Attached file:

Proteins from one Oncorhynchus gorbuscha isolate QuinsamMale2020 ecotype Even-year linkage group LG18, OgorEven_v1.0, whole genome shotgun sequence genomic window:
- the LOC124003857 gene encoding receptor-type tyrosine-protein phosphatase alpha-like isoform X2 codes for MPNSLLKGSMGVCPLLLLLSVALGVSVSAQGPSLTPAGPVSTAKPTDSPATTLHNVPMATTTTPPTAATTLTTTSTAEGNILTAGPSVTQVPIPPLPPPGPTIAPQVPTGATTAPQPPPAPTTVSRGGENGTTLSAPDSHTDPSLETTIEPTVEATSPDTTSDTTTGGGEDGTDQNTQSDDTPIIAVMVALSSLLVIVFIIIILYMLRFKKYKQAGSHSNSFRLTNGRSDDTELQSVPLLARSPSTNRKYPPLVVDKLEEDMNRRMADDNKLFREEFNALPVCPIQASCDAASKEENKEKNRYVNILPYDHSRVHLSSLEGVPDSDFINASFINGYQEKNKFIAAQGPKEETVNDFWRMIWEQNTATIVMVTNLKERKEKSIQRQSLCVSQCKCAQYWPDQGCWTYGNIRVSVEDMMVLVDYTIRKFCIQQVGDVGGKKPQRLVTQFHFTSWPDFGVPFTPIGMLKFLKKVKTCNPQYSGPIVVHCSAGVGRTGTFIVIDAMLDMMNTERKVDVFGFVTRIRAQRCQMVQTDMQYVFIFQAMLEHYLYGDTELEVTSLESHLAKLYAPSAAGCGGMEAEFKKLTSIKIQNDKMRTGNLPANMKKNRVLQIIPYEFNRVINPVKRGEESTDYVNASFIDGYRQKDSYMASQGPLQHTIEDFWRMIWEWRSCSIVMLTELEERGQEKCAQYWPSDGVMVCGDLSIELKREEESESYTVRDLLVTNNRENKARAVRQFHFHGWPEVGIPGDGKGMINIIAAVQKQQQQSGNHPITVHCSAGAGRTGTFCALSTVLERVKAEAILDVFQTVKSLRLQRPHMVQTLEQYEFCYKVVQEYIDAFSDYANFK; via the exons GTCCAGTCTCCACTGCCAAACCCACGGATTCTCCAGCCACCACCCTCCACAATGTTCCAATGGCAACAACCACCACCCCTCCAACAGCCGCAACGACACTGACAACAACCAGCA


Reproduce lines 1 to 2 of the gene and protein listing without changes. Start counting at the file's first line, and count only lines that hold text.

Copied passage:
Proteins from one Oncorhynchus gorbuscha isolate QuinsamMale2020 ecotype Even-year linkage group LG18, OgorEven_v1.0, whole genome shotgun sequence genomic window:
- the LOC124003857 gene encoding receptor-type tyrosine-protein phosphatase alpha-like isoform X2 codes for MPNSLLKGSMGVCPLLLLLSVALGVSVSAQGPSLTPAGPVSTAKPTDSPATTLHNVPMATTTTPPTAATTLTTTSTAEGNILTAGPSVTQVPIPPLPPPGPTIAPQVPTGATTAPQPPPAPTTVSRGGENGTTLSAPDSHTDPSLETTIEPTVEATSPDTTSDTTTGGGEDGTDQNTQSDDTPIIAVMVALSSLLVIVFIIIILYMLRFKKYKQAGSHSNSFRLTNGRSDDTELQSVPLLARSPSTNRKYPPLVVDKLEEDMNRRMADDNKLFREEFNALPVCPIQASCDAASKEENKEKNRYVNILPYDHSRVHLSSLEGVPDSDFINASFINGYQEKNKFIAAQGPKEETVNDFWRMIWEQNTATIVMVTNLKERKEKSIQRQSLCVSQCKCAQYWPDQGCWTYGNIRVSVEDMMVLVDYTIRKFCIQQVGDVGGKKPQRLVTQFHFTSWPDFGVPFTPIGMLKFLKKVKTCNPQYSGPIVVHCSAGVGRTGTFIVIDAMLDMMNTERKVDVFGFVTRIRAQRCQMVQTDMQYVFIFQAMLEHYLYGDTELEVTSLESHLAKLYAPSAAGCGGMEAEFKKLTSIKIQNDKMRTGNLPANMKKNRVLQIIPYEFNRVINPVKRGEESTDYVNASFIDGYRQKDSYMASQGPLQHTIEDFWRMIWEWRSCSIVMLTELEERGQEKCAQYWPSDGVMVCGDLSIELKREEESESYTVRDLLVTNNRENKARAVRQFHFHGWPEVGIPGDGKGMINIIAAVQKQQQQSGNHPITVHCSAGAGRTGTFCALSTVLERVKAEAILDVFQTVKSLRLQRPHMVQTLEQYEFCYKVVQEYIDAFSDYANFK; via the exons GTCCAGTCTCCACTGCCAAACCCACGGATTCTCCAGCCACCACCCTCCACAATGTTCCAATGGCAACAACCACCACCCCTCCAACAGCCGCAACGACACTGACAACAACCAGCA